The Marshall Guv’nor Overdrive came around in 1988. It was Marshall’s first foray into the pedal world after decades of immense success in the amp world.
Marshall designed The Guvnor to be a solid-state version of a cranked Super Lead tube circuit. The solid-state version of the circuit has more compression and gain by design. All of that adds up to one hell of a powerful overdrive pedal that can be used for a whole lot of things.
Nembrini Audio has quickly become a household name in the top ranks of the amp sim world. The company has nothing but top quality products with incredible accuracy so when the company release The Boss LED Diode Overdrive, I was pumped.
It comes in a simple pedal version, a more elaborate rack looking version or together in a bundle. This review is mostly focused on the pedal version.
The GUI looks great, it looks like the real thing. The pedal version is laid out nicely and the real deal doesn’t have a lot of controls so there’s not a lot of navigating to do. The rack version is considerably more advanced in both it’s controls and abilities. I would say for guitar and bass purposes, the pedal version is all you’ll need but advanced users will definitely appreciate the rack’s additional capabilities and parameters.
I tried The Boss in every way I could think of, ways I read about and saw in various YT content. For a pedal that some deem to be only good for classic rock and such, there certainly is a lot of ways to dial in and use it effectively.
One application I really like it letting the plugin loose on the clean channel of a Fender-inspired amp sim. I was able to create some really nice vintage type tones from classic rock to blues, southern rock, garage rock and more. It really does bring an element of “cranked Marshall” to just about any clean tone. In this situation, The Boss creates crisp and full tones while being loud and angry.
I really started to fall in love with the pedal when I added it to a crunchy mid-gain crunch type tone from a Marshall amp sim. This was where The Boss really started to show me things and I have used it as such several times. In this case, the gain knob on the pedal version holds the key. Lots of gain can turn the tone into a nice thrash tone or a great lead tone with some delay. A little gain can give the crunch more bite and a nicer punch.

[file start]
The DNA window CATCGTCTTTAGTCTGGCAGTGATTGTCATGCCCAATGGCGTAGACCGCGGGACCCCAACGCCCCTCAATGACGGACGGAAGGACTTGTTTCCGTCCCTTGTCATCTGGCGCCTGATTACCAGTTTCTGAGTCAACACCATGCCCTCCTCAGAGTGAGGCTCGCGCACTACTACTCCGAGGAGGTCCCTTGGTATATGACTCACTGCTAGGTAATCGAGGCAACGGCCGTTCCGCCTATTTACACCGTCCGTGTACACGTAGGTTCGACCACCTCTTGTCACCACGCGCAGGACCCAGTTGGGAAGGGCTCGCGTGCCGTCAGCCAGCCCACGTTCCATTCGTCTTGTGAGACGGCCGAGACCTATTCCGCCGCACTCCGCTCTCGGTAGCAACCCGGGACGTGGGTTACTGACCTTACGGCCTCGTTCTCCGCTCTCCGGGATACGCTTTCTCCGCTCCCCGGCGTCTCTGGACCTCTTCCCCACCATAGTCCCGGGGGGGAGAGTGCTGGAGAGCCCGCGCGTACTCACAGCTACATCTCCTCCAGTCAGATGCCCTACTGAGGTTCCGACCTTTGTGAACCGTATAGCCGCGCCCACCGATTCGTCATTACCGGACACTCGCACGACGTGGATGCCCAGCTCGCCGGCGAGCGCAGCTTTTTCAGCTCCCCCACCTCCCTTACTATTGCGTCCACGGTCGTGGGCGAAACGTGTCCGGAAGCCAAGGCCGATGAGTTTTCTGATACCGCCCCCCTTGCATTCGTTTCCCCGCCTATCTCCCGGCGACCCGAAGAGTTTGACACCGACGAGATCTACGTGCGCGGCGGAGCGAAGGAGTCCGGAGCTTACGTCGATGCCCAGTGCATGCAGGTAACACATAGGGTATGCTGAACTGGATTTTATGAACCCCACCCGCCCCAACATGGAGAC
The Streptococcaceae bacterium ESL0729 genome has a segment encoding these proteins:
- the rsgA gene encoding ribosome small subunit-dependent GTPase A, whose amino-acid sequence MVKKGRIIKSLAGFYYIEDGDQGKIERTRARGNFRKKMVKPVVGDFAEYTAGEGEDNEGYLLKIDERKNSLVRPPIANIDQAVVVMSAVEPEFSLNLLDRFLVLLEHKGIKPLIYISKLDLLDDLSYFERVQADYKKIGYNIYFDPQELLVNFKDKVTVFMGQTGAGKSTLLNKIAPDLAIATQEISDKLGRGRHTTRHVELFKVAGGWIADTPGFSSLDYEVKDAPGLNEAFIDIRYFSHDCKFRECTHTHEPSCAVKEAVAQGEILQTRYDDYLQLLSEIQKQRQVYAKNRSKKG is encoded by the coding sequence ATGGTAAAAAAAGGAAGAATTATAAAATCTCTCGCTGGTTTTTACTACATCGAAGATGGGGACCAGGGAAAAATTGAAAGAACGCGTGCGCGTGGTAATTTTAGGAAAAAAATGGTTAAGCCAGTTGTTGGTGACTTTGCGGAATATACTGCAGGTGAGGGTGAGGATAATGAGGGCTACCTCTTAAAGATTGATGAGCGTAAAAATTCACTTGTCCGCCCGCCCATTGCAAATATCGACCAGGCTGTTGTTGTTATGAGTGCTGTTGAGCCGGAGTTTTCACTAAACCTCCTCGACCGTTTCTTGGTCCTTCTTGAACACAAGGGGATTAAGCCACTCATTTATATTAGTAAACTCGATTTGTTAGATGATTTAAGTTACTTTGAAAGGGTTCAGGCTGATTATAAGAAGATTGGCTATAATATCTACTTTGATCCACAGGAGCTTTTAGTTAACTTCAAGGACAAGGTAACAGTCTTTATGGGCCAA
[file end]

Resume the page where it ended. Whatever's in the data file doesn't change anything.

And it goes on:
A follower reminded me that the Guv’nor had been used by Carcass at some point but I don’t think it was used outside of a bit of the “heartwork” tour. It sounds like an odd combo but when I tried The Boss in front of my favorite 5150 sim, it sounded unbelievable. Since then, I have tried The Boss in front of a few hi-gain amp sims with a lot of success. There’s extra punch, saturation and more that really enhances metal / heavier tones.
Tim Commerford of Rage Against The Machine, Audioslave, Prophets Of Rage and more used the Marshall Guv’nor on the first and now legendary RATM self-titled album. After that, he switched to a mysterious silver box that is said to simply be a new chassis for a now modded Guv’nor. When I used both the pedal and rack versions of The Boss in front of a variety of bass amp sims, I was able to get some truly awesome dirty bass tones. I would recommend The Boss to any bass player looking for some extra dirt, grime or sleaze in their tone.
UPS / DOWNS
The pedal version can be used to create so many different tones. Give a clean tone a nice kick of gain, give a rock tone more punch, make a metal amp crush even harder, the options are vast. As always, Nembrini Audio has ensured that users have a very high quality representation of the real thing. The authenticity and realism are in completely in check here.
I couldn’t find a downside to this bundle at all. I definitely liked the pedal version better than the rack but as mentioned, the rack has additional applications that go beyond the guitar or bass. For strictly guitar and bass needs, the pedal version will likely provide everything needed.
All in all it’s another unique addition to the guitar and bass plugin world. I really like seeing developers putting out gear that hasn’t been done or in this case, been done often. It adds to the possibilities for all users.
See more: Nembrini Audio release video